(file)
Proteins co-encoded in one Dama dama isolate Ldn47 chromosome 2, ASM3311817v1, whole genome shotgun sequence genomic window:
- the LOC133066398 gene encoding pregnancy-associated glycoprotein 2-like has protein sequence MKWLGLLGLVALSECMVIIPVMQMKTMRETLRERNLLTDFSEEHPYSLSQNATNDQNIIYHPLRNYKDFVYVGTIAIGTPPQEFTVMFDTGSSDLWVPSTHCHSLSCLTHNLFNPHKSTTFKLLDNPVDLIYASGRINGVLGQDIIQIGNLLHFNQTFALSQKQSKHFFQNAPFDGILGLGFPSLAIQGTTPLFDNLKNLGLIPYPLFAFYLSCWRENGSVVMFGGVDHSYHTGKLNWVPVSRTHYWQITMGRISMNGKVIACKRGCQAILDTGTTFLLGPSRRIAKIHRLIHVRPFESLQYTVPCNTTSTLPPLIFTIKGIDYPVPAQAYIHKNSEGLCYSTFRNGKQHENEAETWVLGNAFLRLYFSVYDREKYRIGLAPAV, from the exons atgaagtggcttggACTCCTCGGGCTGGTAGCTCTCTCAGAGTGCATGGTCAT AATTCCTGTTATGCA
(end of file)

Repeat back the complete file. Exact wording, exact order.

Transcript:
Proteins co-encoded in one Dama dama isolate Ldn47 chromosome 2, ASM3311817v1, whole genome shotgun sequence genomic window:
- the LOC133066398 gene encoding pregnancy-associated glycoprotein 2-like has protein sequence MKWLGLLGLVALSECMVIIPVMQMKTMRETLRERNLLTDFSEEHPYSLSQNATNDQNIIYHPLRNYKDFVYVGTIAIGTPPQEFTVMFDTGSSDLWVPSTHCHSLSCLTHNLFNPHKSTTFKLLDNPVDLIYASGRINGVLGQDIIQIGNLLHFNQTFALSQKQSKHFFQNAPFDGILGLGFPSLAIQGTTPLFDNLKNLGLIPYPLFAFYLSCWRENGSVVMFGGVDHSYHTGKLNWVPVSRTHYWQITMGRISMNGKVIACKRGCQAILDTGTTFLLGPSRRIAKIHRLIHVRPFESLQYTVPCNTTSTLPPLIFTIKGIDYPVPAQAYIHKNSEGLCYSTFRNGKQHENEAETWVLGNAFLRLYFSVYDREKYRIGLAPAV, from the exons atgaagtggcttggACTCCTCGGGCTGGTAGCTCTCTCAGAGTGCATGGTCAT AATTCCTGTTATGCA